Wood crashed around us as the roof began to shatter, shooting sparks through the air. The flames fed on the fallen wood like wolves on their prey, and grew all the fiercer. There would be no making it back to the door the way I had came. I looked around for another way to cross, but there was none. The flames crept closer, so close the children had to huddle against me tight. My mind raced, until it came to me that I’d have to toss them. They might break an arm in the landing, but it was better than being burned alive.

I did it one at a time. The boy went through first. His body soared over the tips of the flames, which in that moment looked more like the finger of Hell. He crashed through the door, rolling a few times before struggling to his feet. The girl was next. She was heavier than he was, and the tips of her skirt caught fire as she passed over the wall before us, but in landing she rolled and they were put out. The wall of fire screamed before me, enraged I had taken it’s prey from it. There was a huge crack, and I saw the ceiling finally give way. Then everything went dark.

 

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DISCUSSING THE INFERNO

I’ve never really been one for writing book reviews. That’s what the Los Angeles Review of Books (LARB) is for, among many other outlets. But I did just finish Dante’s Inferno, and talking about it is effectively a book review, so settle in. If you haven’t read it, Inferno is basically what you would expect. Dante, guided by his senpai Virgil, enters and traverses the bowels of Hell. He listens to many, many different sinners, along with their stories. The plot is leading up to him reaching Heaven, but that doesn’t actually happen until after Inferno.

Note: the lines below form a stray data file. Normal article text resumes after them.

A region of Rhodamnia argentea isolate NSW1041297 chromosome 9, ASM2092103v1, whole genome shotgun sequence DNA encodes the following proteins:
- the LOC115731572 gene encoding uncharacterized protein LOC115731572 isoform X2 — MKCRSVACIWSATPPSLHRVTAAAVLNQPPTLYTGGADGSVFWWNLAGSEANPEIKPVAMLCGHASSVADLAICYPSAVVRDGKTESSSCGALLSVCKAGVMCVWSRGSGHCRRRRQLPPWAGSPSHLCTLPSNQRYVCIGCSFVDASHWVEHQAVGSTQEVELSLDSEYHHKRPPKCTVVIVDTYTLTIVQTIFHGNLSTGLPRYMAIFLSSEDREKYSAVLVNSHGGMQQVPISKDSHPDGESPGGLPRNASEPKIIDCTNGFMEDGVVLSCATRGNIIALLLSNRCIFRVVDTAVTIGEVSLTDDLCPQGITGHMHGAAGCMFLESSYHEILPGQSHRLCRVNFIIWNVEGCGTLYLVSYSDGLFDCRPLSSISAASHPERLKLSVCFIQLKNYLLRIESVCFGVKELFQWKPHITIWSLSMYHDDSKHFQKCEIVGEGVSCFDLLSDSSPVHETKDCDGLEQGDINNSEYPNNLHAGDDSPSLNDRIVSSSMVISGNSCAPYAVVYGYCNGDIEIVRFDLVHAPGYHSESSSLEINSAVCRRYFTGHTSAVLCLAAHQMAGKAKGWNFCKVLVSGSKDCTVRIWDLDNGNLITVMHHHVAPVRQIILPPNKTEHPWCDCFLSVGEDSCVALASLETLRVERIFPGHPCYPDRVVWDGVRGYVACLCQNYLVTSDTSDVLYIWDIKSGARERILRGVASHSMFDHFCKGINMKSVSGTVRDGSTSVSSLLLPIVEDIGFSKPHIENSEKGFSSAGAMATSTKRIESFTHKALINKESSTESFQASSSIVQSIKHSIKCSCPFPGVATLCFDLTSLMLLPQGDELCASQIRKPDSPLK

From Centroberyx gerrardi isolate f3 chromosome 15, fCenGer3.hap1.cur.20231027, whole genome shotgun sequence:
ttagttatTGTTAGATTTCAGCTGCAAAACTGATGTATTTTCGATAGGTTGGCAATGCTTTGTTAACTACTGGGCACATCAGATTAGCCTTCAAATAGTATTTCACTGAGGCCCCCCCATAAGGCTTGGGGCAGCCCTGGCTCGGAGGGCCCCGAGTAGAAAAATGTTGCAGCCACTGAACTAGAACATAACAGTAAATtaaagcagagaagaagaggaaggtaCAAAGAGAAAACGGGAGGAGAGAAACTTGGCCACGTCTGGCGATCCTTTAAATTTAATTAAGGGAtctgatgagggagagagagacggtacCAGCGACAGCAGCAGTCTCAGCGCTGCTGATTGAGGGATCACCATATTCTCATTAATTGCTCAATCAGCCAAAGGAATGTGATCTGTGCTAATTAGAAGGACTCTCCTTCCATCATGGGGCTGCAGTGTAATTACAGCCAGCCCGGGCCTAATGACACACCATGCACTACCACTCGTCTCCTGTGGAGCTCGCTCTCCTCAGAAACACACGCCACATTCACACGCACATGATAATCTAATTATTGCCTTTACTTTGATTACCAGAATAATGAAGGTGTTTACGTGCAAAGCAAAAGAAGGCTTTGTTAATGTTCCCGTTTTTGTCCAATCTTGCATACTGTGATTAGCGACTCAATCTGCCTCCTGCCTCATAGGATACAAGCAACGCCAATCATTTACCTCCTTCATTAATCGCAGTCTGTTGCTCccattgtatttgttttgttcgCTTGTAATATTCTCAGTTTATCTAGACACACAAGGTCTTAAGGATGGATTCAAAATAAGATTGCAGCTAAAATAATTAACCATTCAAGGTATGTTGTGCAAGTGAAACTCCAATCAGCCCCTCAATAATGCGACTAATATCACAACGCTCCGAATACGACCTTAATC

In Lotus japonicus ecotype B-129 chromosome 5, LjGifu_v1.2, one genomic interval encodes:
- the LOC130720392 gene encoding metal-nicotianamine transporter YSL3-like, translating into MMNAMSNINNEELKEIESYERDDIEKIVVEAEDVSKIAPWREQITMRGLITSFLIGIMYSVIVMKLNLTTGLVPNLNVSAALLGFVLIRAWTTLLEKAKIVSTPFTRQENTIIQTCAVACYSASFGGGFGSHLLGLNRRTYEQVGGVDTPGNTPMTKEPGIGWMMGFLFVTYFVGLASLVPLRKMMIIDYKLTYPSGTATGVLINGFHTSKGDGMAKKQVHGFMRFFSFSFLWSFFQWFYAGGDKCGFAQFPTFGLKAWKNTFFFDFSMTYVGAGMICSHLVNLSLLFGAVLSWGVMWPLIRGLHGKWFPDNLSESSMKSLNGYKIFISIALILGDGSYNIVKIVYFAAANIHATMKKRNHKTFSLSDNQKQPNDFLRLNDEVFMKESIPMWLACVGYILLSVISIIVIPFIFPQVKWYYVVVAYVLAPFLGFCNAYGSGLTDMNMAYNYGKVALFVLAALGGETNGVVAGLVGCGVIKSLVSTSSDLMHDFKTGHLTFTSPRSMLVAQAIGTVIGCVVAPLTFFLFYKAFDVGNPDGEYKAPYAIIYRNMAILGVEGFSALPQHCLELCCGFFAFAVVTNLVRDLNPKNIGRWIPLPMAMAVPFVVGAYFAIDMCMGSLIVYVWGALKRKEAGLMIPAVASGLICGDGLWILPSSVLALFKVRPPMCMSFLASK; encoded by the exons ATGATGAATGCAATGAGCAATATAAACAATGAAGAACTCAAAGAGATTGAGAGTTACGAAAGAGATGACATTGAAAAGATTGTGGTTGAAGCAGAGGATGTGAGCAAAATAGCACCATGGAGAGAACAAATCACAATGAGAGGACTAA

Ok. Cool. Plot summarized. Now to the fun stuff. The Inferno is a really interesting read, because while it is very “of its time” (literally, you would not believe how many then-contemporary Italian political references there are), it also contains many aspects that can be extended to present day political life. I mean, human nature doesn’t change THAT much, does it? If you follow me on Twitter, you’ve seen a few quotes that pretty directly relate to the modern political climate. What I found most peculiar about Inferno though, is how Dante treats sin.

Today it seems like there is no middle ground. You are evil, or you are good, and if you are sinful, then you can never be virtuous. By contrast, in the book, there is a split. There are those people who never look back, and are bad through and through, but there are also those who were great, but punished for their sins. The proof that they were great is that Dante speaks well of some of them. Speaking well of somebody who inhabits Hell, not Heaven, seems a bit…wrong, right? But I think that’s the crux of the story—that despite our flaws and short comings, we can still be good people, if we act in a manner that uplifts humankind. By contrast, if we instead turn our backs on humanity and virtue, and live a life solely for ourselves, that greed will consume us and damage everything around us.

A bit of pride is good. Too much pride is dangerous. The Greeks used Icarus to portray this, among others. Dante used various Popes and historical figures like Brutus and Cassius. Yet those men, if Shakespeare’s tragedy is to believed, were trying to defend democracy in betraying Cesar. They were punished, but their actions were, in many ways, for a greater good. What do you think? Where would you draw the line? Let me know in the comments!